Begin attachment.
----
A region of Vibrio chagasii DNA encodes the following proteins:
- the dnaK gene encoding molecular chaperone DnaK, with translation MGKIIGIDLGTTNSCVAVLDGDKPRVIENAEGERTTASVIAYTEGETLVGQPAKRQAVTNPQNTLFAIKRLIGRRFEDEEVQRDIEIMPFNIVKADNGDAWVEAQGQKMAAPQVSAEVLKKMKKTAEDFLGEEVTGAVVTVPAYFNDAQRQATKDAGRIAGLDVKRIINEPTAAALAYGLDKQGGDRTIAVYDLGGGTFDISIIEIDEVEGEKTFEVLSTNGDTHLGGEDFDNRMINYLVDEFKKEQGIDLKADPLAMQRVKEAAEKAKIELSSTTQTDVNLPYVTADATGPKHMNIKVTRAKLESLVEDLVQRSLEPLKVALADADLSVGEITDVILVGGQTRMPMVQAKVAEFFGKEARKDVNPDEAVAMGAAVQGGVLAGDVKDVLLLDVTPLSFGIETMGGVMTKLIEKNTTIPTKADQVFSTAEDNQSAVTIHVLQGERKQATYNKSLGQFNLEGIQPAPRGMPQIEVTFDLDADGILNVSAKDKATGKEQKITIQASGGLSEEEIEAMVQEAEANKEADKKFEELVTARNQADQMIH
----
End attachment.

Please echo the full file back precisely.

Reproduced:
A region of Vibrio chagasii DNA encodes the following proteins:
- the dnaK gene encoding molecular chaperone DnaK, with translation MGKIIGIDLGTTNSCVAVLDGDKPRVIENAEGERTTASVIAYTEGETLVGQPAKRQAVTNPQNTLFAIKRLIGRRFEDEEVQRDIEIMPFNIVKADNGDAWVEAQGQKMAAPQVSAEVLKKMKKTAEDFLGEEVTGAVVTVPAYFNDAQRQATKDAGRIAGLDVKRIINEPTAAALAYGLDKQGGDRTIAVYDLGGGTFDISIIEIDEVEGEKTFEVLSTNGDTHLGGEDFDNRMINYLVDEFKKEQGIDLKADPLAMQRVKEAAEKAKIELSSTTQTDVNLPYVTADATGPKHMNIKVTRAKLESLVEDLVQRSLEPLKVALADADLSVGEITDVILVGGQTRMPMVQAKVAEFFGKEARKDVNPDEAVAMGAAVQGGVLAGDVKDVLLLDVTPLSFGIETMGGVMTKLIEKNTTIPTKADQVFSTAEDNQSAVTIHVLQGERKQATYNKSLGQFNLEGIQPAPRGMPQIEVTFDLDADGILNVSAKDKATGKEQKITIQASGGLSEEEIEAMVQEAEANKEADKKFEELVTARNQADQMIH